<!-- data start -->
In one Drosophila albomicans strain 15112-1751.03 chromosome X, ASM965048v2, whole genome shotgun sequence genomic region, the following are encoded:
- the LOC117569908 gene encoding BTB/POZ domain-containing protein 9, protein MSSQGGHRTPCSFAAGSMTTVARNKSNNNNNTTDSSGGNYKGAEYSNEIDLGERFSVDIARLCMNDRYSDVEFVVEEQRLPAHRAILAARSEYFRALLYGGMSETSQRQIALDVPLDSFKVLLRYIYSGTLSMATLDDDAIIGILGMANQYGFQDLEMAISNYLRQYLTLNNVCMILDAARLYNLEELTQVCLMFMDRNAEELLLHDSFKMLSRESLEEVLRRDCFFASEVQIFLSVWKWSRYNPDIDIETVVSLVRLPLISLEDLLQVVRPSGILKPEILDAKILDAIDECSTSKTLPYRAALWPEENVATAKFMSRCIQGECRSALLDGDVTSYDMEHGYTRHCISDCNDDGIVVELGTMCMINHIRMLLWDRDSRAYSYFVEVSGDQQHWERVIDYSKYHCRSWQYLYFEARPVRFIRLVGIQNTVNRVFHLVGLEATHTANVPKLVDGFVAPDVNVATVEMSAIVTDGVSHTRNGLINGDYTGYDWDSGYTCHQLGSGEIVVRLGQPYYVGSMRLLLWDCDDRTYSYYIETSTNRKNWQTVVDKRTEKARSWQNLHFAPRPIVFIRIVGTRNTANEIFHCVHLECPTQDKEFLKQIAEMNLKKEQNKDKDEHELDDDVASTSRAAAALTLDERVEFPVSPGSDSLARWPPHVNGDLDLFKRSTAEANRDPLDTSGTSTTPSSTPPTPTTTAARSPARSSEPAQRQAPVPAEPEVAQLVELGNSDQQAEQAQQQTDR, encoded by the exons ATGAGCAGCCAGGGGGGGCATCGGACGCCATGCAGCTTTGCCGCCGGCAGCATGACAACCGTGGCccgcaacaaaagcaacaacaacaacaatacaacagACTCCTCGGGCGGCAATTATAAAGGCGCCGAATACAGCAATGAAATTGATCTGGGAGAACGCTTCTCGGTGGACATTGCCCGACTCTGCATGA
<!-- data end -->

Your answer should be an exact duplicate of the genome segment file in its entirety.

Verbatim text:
In one Drosophila albomicans strain 15112-1751.03 chromosome X, ASM965048v2, whole genome shotgun sequence genomic region, the following are encoded:
- the LOC117569908 gene encoding BTB/POZ domain-containing protein 9, protein MSSQGGHRTPCSFAAGSMTTVARNKSNNNNNTTDSSGGNYKGAEYSNEIDLGERFSVDIARLCMNDRYSDVEFVVEEQRLPAHRAILAARSEYFRALLYGGMSETSQRQIALDVPLDSFKVLLRYIYSGTLSMATLDDDAIIGILGMANQYGFQDLEMAISNYLRQYLTLNNVCMILDAARLYNLEELTQVCLMFMDRNAEELLLHDSFKMLSRESLEEVLRRDCFFASEVQIFLSVWKWSRYNPDIDIETVVSLVRLPLISLEDLLQVVRPSGILKPEILDAKILDAIDECSTSKTLPYRAALWPEENVATAKFMSRCIQGECRSALLDGDVTSYDMEHGYTRHCISDCNDDGIVVELGTMCMINHIRMLLWDRDSRAYSYFVEVSGDQQHWERVIDYSKYHCRSWQYLYFEARPVRFIRLVGIQNTVNRVFHLVGLEATHTANVPKLVDGFVAPDVNVATVEMSAIVTDGVSHTRNGLINGDYTGYDWDSGYTCHQLGSGEIVVRLGQPYYVGSMRLLLWDCDDRTYSYYIETSTNRKNWQTVVDKRTEKARSWQNLHFAPRPIVFIRIVGTRNTANEIFHCVHLECPTQDKEFLKQIAEMNLKKEQNKDKDEHELDDDVASTSRAAAALTLDERVEFPVSPGSDSLARWPPHVNGDLDLFKRSTAEANRDPLDTSGTSTTPSSTPPTPTTTAARSPARSSEPAQRQAPVPAEPEVAQLVELGNSDQQAEQAQQQTDR, encoded by the exons ATGAGCAGCCAGGGGGGGCATCGGACGCCATGCAGCTTTGCCGCCGGCAGCATGACAACCGTGGCccgcaacaaaagcaacaacaacaacaatacaacagACTCCTCGGGCGGCAATTATAAAGGCGCCGAATACAGCAATGAAATTGATCTGGGAGAACGCTTCTCGGTGGACATTGCCCGACTCTGCATGA